The virtual physiology of the human artery

From virtual lab to clinical bedside: proposal to develop a multiscale computational model of the virtual human artery and evaluate pathophysiology prior to clinical intervention.

Go to the profile of Thamarasee Jeewandara
Feb 08, 2017
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Cardiovascular diseases remain the predominant cause of death worldwide, with recent reports projecting heart failure to increase dramatically in the next few years. In contrast to previous articles on laboratory bench-work, this post is on experiments conducted with computer-aided simulations in ‘virtual labs’ to address patient-specific cardiovascular disease. The virtual procedures primarily aim to evaluate pathophysiological mechanisms contributing to disorders of the cardiovascular system and facilitate accurate early clinical intervention.

One such complex vascular disorder, atherosclerosis, the primary cause of blood clotting leading to death (thrombosis)1, originates with accumulation of blood-borne lipids in the inner-most artery wall (intima), followed by a detailed immune response and progressive creation of a lesion in the vessel wall2. Mature lesions then form atherosclerotic plaques, restrict blood vessels (stenosis), which in turn effect local flow dynamics causing high shear stress, plaque rupture, platelet activation and thromboembolism to completely block upstream coronary arteries leading to heart attack and stroke3 (Figure 1)2.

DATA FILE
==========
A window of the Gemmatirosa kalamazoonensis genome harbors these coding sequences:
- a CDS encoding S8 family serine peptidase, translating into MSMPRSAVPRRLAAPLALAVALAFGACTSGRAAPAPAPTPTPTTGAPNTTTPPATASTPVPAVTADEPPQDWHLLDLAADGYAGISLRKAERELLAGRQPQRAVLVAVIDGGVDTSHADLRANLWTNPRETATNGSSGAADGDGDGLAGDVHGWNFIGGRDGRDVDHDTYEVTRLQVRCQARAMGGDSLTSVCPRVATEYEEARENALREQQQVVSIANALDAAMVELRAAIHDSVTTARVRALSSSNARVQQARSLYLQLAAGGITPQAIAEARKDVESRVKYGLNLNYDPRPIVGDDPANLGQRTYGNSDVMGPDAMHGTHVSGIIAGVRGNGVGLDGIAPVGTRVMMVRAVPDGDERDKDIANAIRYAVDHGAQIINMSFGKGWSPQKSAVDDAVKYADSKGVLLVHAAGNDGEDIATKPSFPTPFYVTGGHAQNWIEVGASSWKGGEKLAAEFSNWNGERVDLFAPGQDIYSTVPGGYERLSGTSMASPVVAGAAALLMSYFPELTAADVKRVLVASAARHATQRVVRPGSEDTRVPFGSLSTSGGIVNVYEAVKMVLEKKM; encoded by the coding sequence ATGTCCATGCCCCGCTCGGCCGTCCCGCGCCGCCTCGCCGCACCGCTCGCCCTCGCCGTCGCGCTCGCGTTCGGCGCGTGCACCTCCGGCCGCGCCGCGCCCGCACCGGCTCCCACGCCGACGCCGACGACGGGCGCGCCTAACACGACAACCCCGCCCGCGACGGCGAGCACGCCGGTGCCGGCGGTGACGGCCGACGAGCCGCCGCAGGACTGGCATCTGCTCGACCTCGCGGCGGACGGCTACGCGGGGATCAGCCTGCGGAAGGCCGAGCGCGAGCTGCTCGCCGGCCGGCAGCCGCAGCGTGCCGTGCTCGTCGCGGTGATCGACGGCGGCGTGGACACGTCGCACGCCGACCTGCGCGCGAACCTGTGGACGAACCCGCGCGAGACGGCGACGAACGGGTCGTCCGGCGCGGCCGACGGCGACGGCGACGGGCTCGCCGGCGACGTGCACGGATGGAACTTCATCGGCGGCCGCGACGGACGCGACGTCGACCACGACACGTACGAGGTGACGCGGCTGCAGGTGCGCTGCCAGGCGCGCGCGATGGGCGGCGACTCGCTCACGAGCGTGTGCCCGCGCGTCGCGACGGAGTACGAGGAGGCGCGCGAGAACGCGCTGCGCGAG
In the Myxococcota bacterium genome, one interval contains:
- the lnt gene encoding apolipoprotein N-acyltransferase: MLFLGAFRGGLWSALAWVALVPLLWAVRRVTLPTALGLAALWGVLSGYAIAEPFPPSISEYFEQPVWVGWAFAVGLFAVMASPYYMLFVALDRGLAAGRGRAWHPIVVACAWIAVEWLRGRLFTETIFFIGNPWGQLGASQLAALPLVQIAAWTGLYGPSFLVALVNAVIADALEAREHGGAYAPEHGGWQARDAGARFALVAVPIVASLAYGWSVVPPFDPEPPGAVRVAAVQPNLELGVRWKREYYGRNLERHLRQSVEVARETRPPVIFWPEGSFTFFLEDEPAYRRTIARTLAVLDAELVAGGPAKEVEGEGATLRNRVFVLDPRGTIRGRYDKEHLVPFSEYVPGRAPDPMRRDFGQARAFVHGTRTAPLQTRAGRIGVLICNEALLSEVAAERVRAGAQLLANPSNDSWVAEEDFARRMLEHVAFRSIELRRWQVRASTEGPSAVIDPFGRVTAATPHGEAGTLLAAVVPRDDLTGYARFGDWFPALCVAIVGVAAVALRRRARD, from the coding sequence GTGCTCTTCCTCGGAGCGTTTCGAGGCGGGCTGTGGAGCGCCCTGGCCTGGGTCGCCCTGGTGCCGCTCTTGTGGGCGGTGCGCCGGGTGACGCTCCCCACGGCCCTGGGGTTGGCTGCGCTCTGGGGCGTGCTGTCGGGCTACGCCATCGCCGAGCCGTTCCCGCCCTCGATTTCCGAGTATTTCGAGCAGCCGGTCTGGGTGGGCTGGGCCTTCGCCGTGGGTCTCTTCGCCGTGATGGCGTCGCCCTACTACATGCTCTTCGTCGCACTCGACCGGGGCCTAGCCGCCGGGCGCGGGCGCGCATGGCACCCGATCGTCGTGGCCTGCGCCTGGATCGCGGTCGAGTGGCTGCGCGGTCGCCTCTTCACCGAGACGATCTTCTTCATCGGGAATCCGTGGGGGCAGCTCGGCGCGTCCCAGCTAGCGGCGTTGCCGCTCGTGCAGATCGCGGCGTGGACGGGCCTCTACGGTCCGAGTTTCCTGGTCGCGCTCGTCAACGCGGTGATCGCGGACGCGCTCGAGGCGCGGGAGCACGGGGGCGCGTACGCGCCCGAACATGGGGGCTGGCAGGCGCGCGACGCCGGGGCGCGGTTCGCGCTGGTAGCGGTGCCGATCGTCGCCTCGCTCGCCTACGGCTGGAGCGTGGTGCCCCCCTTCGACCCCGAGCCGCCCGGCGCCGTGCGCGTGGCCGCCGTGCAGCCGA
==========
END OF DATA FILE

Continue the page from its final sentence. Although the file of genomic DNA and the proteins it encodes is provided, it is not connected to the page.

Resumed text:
Figure 1: Step-wise atherosclerosis progression to form thrombosis (Figure modified and reproduced from reference2).

The deployment of a stent (a mechanical scaffold)4, serves as a non-invasive clinical intervention procedure to restore stenosed (narrowed) artery to its original dimensions (Video 1). However, restenosis (re-narrowing) and thrombosis occur post-stenting to cause further clinical complications5. Drug-eluting stents (DES) were developed to actively inhibit smooth muscle cell (SMC) hyperproliferation responsible for re-narrowing artery (restenosis)6, and dual antiplatelet therapy (DAPT) was established on a case-by-case basis post-stenting to prevent thrombosis7,8. However, these medical interventions are not definite solutions and require regular optimization.


Video 1: Short animation of balloon assisted deployment of a coronary stent in a stenosed artery with plaque deposition (yellow substance), to restore normal blood flow (Video available via YouTube).

Similar to atherosclerosis, aneurysms are another major vascular disorder, mainly located in the abdominal aorta, thoracic aorta and vessels of the brain9. In all vascular disease mechanisms and their clinical intervention procedures, an intricate play exists between pulsating blood pressure and shear stresses exerted on the arterial wall, resulting in adverse biological responses3.

Hemodynamics is therefore a major field of study, due to its essential role in healthy vessel maintenance and arterial disease development. Since accurate measurement of in-patient (in vivo) blood-flow is arduous even with advanced medical imaging systems, computational hemodynamics takes precedence as a research tool to understand in vivo biological processes3. Many studies have been conducted by modelling arterial (patho)physiology to understand hemodynamics in vascular disease with computational assumptions made on the physics of blood rheology3. A few simulations are listed below (table 1).

Hemodynamics modeled